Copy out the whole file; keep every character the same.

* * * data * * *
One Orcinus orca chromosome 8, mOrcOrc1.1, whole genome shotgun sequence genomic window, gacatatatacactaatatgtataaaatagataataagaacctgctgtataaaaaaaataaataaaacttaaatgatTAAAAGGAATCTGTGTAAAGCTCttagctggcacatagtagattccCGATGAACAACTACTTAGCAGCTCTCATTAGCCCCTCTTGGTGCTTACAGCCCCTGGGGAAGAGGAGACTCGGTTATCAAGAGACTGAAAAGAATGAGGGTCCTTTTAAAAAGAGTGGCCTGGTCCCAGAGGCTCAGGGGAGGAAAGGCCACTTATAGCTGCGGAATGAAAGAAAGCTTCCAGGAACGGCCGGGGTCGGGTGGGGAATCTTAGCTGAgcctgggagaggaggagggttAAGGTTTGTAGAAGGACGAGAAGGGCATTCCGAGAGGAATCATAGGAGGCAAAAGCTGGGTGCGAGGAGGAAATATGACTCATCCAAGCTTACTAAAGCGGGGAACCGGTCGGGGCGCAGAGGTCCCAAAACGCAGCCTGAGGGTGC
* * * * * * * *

One Orcinus orca chromosome 8, mOrcOrc1.1, whole genome shotgun sequence genomic window, gacatatatacactaatatgtataaaatagataataagaacctgctgtataaaaaaaataaataaaacttaaatgatTAAAAGGAATCTGTGTAAAGCTCttagctggcacatagtagattccCGATGAACAACTACTTAGCAGCTCTCATTAGCCCCTCTTGGTGCTTACAGCCCCTGGGGAAGAGGAGACTCGGTTATCAAGAGACTGAAAAGAATGAGGGTCCTTTTAAAAAGAGTGGCCTGGTCCCAGAGGCTCAGGGGAGGAAAGGCCACTTATAGCTGCGGAATGAAAGAAAGCTTCCAGGAACGGCCGGGGTCGGGTGGGGAATCTTAGCTGAgcctgggagaggaggagggttAAGGTTTGTAGAAGGACGAGAAGGGCATTCCGAGAGGAATCATAGGAGGCAAAAGCTGGGTGCGAGGAGGAAATATGACTCATCCAAGCTTACTAAAGCGGGGAACCGGTCGGGGCGCAGAGGTCCCAAAACGCAGCCTGAGGGTGC